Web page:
• Invest in Content marketing.  In a world where we are overwhelmed with information, commercial clients will be attracted to a bank that can provide insights and advice on various topics.  In developing content for commercial clients, the topics need to be of interest and importance to the client.  They also need to be topics on which the bank can speak authoritatively.  And lastly, banks need to take into account that the objective of content marketing is not to promote its products and solutions, but rather to position itself as a valuable source of intelligence and advice.

Bank’s vertical industry focus bears fruit

Over the past three years, the commercial sector has been the primary focus for bank loan growth efforts. In 2010 and 2011, strong commercial loan growth rates were generated as the economy recovered from the 2008-2009 financial crisis and subsequent recession. The commercial lending market started to get more competitive (as evident in declining yields), so many banks have turned to vertical industries to maintain and even accelerate commercial loan growth rates.

The following table summarizes vertical industry performance for some of the leading U.S. banks:

The following are 10 quick steps for banks to market effectively to specific vertical industries:

  1. Size the opportunity (industry size and growth rate)
  2. Profile the industry, covering growth prospects, key opportunities and threats, financial usage and needs, as well as the typical financial decision-making process
  3. Identify high-potential sub-sectors (with strong growth potential and unmet financial services needs)
  4. Identify industry clusters in particular geographies within in the bank’s footprint
  5. Analyze competitor industry-targeting initiatives
  6. Assess the bank’s current ability to meet customer’s financial needs; develop and implement strategies to fill product/service gaps in-house or via partnerships
  7. Develop a marketing plan around industry-specific media, such as trade publications, associations, events, and social media channels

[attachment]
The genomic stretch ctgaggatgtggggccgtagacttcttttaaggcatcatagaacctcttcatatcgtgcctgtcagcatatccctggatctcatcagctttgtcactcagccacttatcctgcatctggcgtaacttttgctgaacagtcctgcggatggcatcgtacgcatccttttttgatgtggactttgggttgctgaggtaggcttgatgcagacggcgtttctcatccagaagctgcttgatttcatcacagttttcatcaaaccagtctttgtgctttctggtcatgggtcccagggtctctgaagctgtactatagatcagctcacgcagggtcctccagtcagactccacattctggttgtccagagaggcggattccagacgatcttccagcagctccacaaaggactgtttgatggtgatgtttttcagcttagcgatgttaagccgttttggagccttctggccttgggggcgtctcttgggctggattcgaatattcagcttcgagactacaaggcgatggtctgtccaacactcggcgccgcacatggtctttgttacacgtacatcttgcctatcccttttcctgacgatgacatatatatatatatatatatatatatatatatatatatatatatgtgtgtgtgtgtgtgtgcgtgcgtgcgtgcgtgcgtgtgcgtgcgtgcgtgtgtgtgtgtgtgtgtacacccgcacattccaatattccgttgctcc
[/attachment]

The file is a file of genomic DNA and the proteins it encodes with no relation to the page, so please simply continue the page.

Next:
8. Deploy dedicated industry banking teams
  9. Create customized collateral and sales tools to support these teams
  10. Publish industry-specific content (videos, webinars, case studies, articles, newsletters, reports)

FDIC bank data shows continued C&I–and even some small business–loan growth

This week, the FDIC published end-4Q12 data for all U.S. banks showing that U.S. banks’ commercial and industrial (C&I) loan portfolios rose 12% in the year to end-4Q12.  This marks the sixth consecutive quarter with double-digit y/y growth, although the rate of increase has fallen from a high of 16% in 2Q12.

Banks are increasingly looking to commercial lending as a way to grow their overall business, but they are concerned that the current growth rate can be sustained, in particular given the precarious nature of the U.S. economic recovery.  The following chart shows that the strong growth rates over the past two years has resulted in C&I loan portfolios returning to levels seen just prior to the financial crisis.

The data also shows a market difference in C&I loan portfolio growth performance by different bank-asset classes, with larger banks significantly outperforming those with less than $1 billion in assets.

Although banks’ C&I loan portfolios have recovered strongly in recent years following the financial crisis, small business loan portfolio growth remains elusive.  The FDIC started to report small business loan data in 1Q10, and since then small business loan portfolios have decreased by 10%.  However, there are signs that this period of decline has finally bottomed out, with a y/y increase of 0.4% at the end of 2012.

As with their overall C&I loan portfolios, larger banks–led by banks with $1-$10 billion in assets–reported strongest small business loan portfolio growth, while community banks with less than $100 million in assets saw a 13% y/y decline in their small business loan portfolios.